The next day from Dunkirk we travelled to the Presque Isle State Park, Pennsylvania, about 40nm away, arriving late afternoon after a relaxing day sailing. The Erie Channel into the bay is busy with small and large boats, yachts, even a tall ship. This is a great anchorage, well sheltered from all weather. The ‘Scallywag’ Pirate ship filled with kids comes by the boats in the anchorage and squirts them with water cannons to make the kids laugh! By dark most of the power boats return home leaving those on anchor to enjoy the peace and quiet.
No wind on Sunday. Our destination was Fairport Harbour, Ohio, 60nm farther on from Presque Isle. Since we were generating enough power with the motor running, I decided to stay below and do some computer work. While I was working down below, Wayne kept swearing and carrying on above. He said there was a lot of bugs up there, and I thought “yeah right”. But when I went up there were millions of midgies, mozzies and other small annoying insects everywhere. We put the flyscreen on the door so I could keep working and we setup a smoke coil in the cockpit.
Pan-Pan: Three alerts today: a missing plane 20m north of Ashtabula, which was on our way; the discovery of a floating PFD; while another was a 24′ vessel dead in the water requiring assistance.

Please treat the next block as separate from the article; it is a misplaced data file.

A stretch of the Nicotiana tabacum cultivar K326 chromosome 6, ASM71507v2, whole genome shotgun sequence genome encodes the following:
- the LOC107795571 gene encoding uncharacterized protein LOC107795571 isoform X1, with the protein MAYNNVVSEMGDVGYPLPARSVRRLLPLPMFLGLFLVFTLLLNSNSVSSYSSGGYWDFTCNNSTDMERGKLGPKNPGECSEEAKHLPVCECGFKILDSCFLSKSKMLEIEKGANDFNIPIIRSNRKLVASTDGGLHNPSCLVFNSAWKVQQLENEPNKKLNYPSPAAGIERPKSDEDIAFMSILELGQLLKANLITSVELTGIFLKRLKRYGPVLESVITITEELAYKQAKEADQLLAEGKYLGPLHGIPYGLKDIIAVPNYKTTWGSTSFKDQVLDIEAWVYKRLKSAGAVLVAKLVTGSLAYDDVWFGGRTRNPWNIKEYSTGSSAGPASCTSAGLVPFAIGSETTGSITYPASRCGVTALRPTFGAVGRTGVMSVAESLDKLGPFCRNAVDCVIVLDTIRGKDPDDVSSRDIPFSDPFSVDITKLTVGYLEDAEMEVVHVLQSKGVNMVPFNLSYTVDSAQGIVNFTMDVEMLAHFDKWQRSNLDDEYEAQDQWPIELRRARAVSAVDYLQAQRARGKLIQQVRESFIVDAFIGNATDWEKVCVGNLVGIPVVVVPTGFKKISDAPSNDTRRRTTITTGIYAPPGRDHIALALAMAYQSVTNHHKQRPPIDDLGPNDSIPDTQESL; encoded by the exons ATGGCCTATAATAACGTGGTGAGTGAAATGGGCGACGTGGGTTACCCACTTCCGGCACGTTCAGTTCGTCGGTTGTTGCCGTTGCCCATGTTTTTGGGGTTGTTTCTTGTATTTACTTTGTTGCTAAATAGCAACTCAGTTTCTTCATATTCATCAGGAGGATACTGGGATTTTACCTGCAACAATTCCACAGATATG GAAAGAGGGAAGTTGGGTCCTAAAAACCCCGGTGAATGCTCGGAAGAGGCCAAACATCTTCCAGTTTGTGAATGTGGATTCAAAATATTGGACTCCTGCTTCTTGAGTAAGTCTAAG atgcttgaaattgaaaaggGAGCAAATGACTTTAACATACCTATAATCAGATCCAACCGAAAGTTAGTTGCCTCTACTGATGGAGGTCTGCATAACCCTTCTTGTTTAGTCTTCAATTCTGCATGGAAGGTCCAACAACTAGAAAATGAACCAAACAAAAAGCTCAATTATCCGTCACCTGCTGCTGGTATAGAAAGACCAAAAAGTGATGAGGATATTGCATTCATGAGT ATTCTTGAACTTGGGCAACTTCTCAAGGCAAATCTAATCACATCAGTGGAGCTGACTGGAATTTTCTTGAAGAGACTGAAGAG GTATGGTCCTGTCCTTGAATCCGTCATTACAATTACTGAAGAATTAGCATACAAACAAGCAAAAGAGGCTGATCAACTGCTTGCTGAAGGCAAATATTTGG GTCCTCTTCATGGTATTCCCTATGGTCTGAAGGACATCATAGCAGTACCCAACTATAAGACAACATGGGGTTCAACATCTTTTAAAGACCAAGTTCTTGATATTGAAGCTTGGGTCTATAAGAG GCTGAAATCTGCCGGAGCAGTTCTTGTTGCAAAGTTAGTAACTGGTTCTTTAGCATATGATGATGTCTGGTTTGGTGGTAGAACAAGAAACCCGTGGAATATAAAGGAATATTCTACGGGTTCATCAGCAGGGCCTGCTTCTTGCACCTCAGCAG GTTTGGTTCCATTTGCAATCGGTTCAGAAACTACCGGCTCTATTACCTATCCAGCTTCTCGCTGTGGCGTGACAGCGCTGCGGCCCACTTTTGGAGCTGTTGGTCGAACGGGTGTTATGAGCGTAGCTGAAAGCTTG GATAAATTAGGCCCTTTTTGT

On Monday our destination was Lorain, about 40nm west of Fairport, bypassing Cleveland. Just after lunch a 10-15kn north-easterly blew so we changed course to Kelley’s Island to enjoy a good sail. Here we anchored on the west coast, south of a breakwater. The water was filled with green algae, so it wasn’t a good place to swim. It was also a little rolly, but once darkness came we both slept soundly in the cool evening. We haven’t gone ashore at any of the places we’ve anchored as we are keen to keep moving up to Georgian Bay in Canada.
Pan-Pan: A pregnant woman having contractions on a boat with no working engine!
The trip from Kelley’s Island to the Detroit River was uneventful and we had to motor again due to no wind. But the anchorage we found that night was delightful! We decided on a place up the Detroit River about 16nm south of Detroit and Lake St Clair with Michigan in the U.S. on the west bank and Ontario, Canada, on the east bank. The anchorage next to Stony Island is a narrow stretch of water behind a breakwater with just enough depth for us (about 4m). The anchorage is literally 100m from passing ships, but the breakwater smooths their wake. The anchorage was filled with local daytrippers now that it’s summertime and school holidays, but by late evening they’d all gone home and left us and one other yacht to enjoy the peaceful surroundings.